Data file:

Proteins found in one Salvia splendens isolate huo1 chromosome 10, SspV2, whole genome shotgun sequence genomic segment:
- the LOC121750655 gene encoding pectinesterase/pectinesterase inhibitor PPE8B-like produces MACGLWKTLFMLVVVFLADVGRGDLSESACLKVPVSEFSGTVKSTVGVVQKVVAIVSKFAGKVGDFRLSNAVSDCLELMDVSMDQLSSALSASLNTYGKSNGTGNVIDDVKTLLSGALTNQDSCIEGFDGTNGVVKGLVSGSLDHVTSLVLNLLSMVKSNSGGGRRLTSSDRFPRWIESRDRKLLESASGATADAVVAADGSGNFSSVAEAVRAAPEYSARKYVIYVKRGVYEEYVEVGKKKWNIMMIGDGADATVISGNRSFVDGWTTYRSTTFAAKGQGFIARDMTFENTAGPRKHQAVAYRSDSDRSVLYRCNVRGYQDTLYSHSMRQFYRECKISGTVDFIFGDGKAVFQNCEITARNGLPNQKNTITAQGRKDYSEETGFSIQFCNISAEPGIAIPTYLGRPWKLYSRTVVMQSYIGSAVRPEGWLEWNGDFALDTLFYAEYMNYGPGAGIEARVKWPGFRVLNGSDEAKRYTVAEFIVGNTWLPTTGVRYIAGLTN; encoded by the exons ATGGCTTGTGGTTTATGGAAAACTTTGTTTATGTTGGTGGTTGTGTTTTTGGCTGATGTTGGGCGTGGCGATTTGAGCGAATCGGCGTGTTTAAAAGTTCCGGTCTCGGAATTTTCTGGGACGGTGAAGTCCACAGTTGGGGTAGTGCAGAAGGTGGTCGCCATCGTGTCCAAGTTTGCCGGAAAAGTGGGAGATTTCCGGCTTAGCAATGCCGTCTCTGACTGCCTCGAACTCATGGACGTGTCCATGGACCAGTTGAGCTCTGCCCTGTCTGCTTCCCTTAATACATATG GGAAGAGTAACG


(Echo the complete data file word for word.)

Proteins found in one Salvia splendens isolate huo1 chromosome 10, SspV2, whole genome shotgun sequence genomic segment:
- the LOC121750655 gene encoding pectinesterase/pectinesterase inhibitor PPE8B-like produces MACGLWKTLFMLVVVFLADVGRGDLSESACLKVPVSEFSGTVKSTVGVVQKVVAIVSKFAGKVGDFRLSNAVSDCLELMDVSMDQLSSALSASLNTYGKSNGTGNVIDDVKTLLSGALTNQDSCIEGFDGTNGVVKGLVSGSLDHVTSLVLNLLSMVKSNSGGGRRLTSSDRFPRWIESRDRKLLESASGATADAVVAADGSGNFSSVAEAVRAAPEYSARKYVIYVKRGVYEEYVEVGKKKWNIMMIGDGADATVISGNRSFVDGWTTYRSTTFAAKGQGFIARDMTFENTAGPRKHQAVAYRSDSDRSVLYRCNVRGYQDTLYSHSMRQFYRECKISGTVDFIFGDGKAVFQNCEITARNGLPNQKNTITAQGRKDYSEETGFSIQFCNISAEPGIAIPTYLGRPWKLYSRTVVMQSYIGSAVRPEGWLEWNGDFALDTLFYAEYMNYGPGAGIEARVKWPGFRVLNGSDEAKRYTVAEFIVGNTWLPTTGVRYIAGLTN; encoded by the exons ATGGCTTGTGGTTTATGGAAAACTTTGTTTATGTTGGTGGTTGTGTTTTTGGCTGATGTTGGGCGTGGCGATTTGAGCGAATCGGCGTGTTTAAAAGTTCCGGTCTCGGAATTTTCTGGGACGGTGAAGTCCACAGTTGGGGTAGTGCAGAAGGTGGTCGCCATCGTGTCCAAGTTTGCCGGAAAAGTGGGAGATTTCCGGCTTAGCAATGCCGTCTCTGACTGCCTCGAACTCATGGACGTGTCCATGGACCAGTTGAGCTCTGCCCTGTCTGCTTCCCTTAATACATATG GGAAGAGTAACG